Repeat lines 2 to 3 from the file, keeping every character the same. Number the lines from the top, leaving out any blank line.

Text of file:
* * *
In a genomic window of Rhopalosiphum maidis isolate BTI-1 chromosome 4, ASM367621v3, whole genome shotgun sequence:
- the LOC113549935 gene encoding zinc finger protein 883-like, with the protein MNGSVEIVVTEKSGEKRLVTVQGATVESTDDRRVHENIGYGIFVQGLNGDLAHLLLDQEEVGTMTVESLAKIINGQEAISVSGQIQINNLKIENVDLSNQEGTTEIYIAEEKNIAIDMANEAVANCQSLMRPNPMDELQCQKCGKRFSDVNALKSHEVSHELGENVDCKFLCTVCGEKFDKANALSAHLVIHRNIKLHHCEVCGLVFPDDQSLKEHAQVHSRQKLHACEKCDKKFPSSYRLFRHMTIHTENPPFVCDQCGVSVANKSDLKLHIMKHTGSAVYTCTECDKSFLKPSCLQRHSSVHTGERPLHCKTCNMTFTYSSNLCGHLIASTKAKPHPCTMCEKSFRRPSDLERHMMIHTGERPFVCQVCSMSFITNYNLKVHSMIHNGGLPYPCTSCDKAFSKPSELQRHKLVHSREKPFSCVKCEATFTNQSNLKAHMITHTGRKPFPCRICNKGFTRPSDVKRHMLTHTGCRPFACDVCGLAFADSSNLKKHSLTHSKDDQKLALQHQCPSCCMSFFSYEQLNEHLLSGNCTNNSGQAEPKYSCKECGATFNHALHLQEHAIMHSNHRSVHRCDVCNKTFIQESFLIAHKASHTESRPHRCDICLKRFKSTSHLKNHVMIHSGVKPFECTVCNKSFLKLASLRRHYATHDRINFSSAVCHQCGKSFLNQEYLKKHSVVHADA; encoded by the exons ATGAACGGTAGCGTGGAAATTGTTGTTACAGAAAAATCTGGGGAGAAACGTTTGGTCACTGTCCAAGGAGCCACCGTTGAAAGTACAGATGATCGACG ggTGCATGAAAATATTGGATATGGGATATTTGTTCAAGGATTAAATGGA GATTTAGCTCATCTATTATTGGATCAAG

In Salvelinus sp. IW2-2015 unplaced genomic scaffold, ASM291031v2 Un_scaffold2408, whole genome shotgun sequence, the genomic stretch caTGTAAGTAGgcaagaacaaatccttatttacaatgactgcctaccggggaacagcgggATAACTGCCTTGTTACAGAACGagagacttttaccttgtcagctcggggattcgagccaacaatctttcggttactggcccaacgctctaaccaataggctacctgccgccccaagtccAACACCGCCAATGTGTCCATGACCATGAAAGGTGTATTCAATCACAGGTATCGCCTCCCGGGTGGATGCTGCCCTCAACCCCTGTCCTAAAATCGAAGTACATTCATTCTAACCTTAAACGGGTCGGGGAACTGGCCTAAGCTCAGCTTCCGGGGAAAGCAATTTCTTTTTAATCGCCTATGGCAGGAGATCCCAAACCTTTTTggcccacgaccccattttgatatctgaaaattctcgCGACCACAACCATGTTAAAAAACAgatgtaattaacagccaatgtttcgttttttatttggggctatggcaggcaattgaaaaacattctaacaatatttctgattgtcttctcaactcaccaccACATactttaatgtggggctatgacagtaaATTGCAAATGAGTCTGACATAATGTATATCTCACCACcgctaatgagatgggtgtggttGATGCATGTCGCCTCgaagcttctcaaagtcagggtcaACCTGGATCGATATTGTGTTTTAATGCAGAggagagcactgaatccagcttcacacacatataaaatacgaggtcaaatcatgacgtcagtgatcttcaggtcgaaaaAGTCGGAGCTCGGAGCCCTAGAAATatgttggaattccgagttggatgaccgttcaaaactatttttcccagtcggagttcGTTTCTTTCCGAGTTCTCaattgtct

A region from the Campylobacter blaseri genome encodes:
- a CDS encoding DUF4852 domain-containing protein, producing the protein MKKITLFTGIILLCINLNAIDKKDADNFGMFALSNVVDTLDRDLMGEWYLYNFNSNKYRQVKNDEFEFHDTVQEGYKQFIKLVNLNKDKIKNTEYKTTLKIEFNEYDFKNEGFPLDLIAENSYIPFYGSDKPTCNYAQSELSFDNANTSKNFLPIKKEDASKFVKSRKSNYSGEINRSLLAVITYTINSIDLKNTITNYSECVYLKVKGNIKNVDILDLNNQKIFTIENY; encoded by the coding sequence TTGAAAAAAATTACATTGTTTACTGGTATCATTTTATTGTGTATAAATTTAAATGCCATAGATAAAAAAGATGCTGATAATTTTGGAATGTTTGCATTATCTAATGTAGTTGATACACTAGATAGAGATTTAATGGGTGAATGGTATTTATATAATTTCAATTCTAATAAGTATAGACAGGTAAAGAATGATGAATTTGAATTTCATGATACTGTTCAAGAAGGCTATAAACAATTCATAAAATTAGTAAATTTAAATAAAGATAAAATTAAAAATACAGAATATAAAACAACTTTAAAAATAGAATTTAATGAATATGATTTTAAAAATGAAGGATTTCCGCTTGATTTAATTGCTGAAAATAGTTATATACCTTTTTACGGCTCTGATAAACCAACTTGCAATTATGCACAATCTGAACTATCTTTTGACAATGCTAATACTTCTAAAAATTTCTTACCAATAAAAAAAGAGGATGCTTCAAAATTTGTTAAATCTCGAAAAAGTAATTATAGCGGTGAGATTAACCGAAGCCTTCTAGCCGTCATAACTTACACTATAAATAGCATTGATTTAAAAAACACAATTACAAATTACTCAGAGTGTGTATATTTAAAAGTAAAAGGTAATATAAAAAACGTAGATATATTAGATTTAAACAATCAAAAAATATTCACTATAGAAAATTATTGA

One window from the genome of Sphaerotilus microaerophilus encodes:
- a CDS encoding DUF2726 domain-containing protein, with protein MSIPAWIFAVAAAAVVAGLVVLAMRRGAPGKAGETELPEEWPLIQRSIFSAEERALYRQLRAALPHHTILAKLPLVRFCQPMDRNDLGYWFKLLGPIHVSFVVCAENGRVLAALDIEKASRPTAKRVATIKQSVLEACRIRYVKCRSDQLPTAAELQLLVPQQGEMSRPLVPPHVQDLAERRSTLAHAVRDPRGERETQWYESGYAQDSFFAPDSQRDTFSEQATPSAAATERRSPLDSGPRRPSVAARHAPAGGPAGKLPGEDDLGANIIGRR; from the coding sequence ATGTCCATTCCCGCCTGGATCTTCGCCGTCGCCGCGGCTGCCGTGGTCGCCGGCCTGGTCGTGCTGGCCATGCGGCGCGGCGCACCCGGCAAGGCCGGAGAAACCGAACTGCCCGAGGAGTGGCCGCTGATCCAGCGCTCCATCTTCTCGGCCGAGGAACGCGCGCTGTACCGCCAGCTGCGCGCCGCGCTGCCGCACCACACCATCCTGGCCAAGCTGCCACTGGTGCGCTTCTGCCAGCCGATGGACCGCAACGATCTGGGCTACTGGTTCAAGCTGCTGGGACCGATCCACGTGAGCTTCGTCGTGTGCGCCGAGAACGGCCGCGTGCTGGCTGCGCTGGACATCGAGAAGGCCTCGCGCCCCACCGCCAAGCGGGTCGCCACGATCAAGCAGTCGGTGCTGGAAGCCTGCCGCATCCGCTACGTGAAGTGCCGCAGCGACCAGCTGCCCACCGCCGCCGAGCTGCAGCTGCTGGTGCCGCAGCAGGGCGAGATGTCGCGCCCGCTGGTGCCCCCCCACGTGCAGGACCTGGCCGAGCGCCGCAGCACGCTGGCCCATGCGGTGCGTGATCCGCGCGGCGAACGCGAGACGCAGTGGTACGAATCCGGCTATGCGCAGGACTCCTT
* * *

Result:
- the LOC113549935 gene encoding zinc finger protein 883-like, with the protein MNGSVEIVVTEKSGEKRLVTVQGATVESTDDRRVHENIGYGIFVQGLNGDLAHLLLDQEEVGTMTVESLAKIINGQEAISVSGQIQINNLKIENVDLSNQEGTTEIYIAEEKNIAIDMANEAVANCQSLMRPNPMDELQCQKCGKRFSDVNALKSHEVSHELGENVDCKFLCTVCGEKFDKANALSAHLVIHRNIKLHHCEVCGLVFPDDQSLKEHAQVHSRQKLHACEKCDKKFPSSYRLFRHMTIHTENPPFVCDQCGVSVANKSDLKLHIMKHTGSAVYTCTECDKSFLKPSCLQRHSSVHTGERPLHCKTCNMTFTYSSNLCGHLIASTKAKPHPCTMCEKSFRRPSDLERHMMIHTGERPFVCQVCSMSFITNYNLKVHSMIHNGGLPYPCTSCDKAFSKPSELQRHKLVHSREKPFSCVKCEATFTNQSNLKAHMITHTGRKPFPCRICNKGFTRPSDVKRHMLTHTGCRPFACDVCGLAFADSSNLKKHSLTHSKDDQKLALQHQCPSCCMSFFSYEQLNEHLLSGNCTNNSGQAEPKYSCKECGATFNHALHLQEHAIMHSNHRSVHRCDVCNKTFIQESFLIAHKASHTESRPHRCDICLKRFKSTSHLKNHVMIHSGVKPFECTVCNKSFLKLASLRRHYATHDRINFSSAVCHQCGKSFLNQEYLKKHSVVHADA; encoded by the exons ATGAACGGTAGCGTGGAAATTGTTGTTACAGAAAAATCTGGGGAGAAACGTTTGGTCACTGTCCAAGGAGCCACCGTTGAAAGTACAGATGATCGACG ggTGCATGAAAATATTGGATATGGGATATTTGTTCAAGGATTAAATGGA GATTTAGCTCATCTATTATTGGATCAAG

In Salvelinus sp. IW2-2015 unplaced genomic scaffold, ASM291031v2 Un_scaffold2408, whole genome shotgun sequence, the genomic stretch caTGTAAGTAGgcaagaacaaatccttatttacaatgactgcctaccggggaacagcgggATAACTGCCTTGTTACAGAACGagagacttttaccttgtcagctcggggattcgagccaacaatctttcggttactggcccaacgctctaaccaataggctacctgccgccccaagtccAACACCGCCAATGTGTCCATGACCATGAAAGGTGTATTCAATCACAGGTATCGCCTCCCGGGTGGATGCTGCCCTCAACCCCTGTCCTAAAATCGAAGTACATTCATTCTAACCTTAAACGGGTCGGGGAACTGGCCTAAGCTCAGCTTCCGGGGAAAGCAATTTCTTTTTAATCGCCTATGGCAGGAGATCCCAAACCTTTTTggcccacgaccccattttgatatctgaaaattctcgCGACCACAACCATGTTAAAAAACAgatgtaattaacagccaatgtttcgttttttatttggggctatggcaggcaattgaaaaacattctaacaatatttctgattgtcttctcaactcaccaccACATactttaatgtggggctatgacagtaaATTGCAAATGAGTCTGACATAATGTATATCTCACCACcgctaatgagatgggtgtggttGATGCATGTCGCCTCgaagcttctcaaagtcagggtcaACCTGGATCGATATTGTGTTTTAATGCAGAggagagcactgaatccagcttcacacacatataaaatacgaggtcaaatcatgacgtcagtgatcttcaggtcgaaaaAGTCGGAGCTCGGAGCCCTAGAAATatgttggaattccgagttggatgaccgttcaaaactatttttcccagtcggagttcGTTTCTTTCCGAGTTCTCaattgtct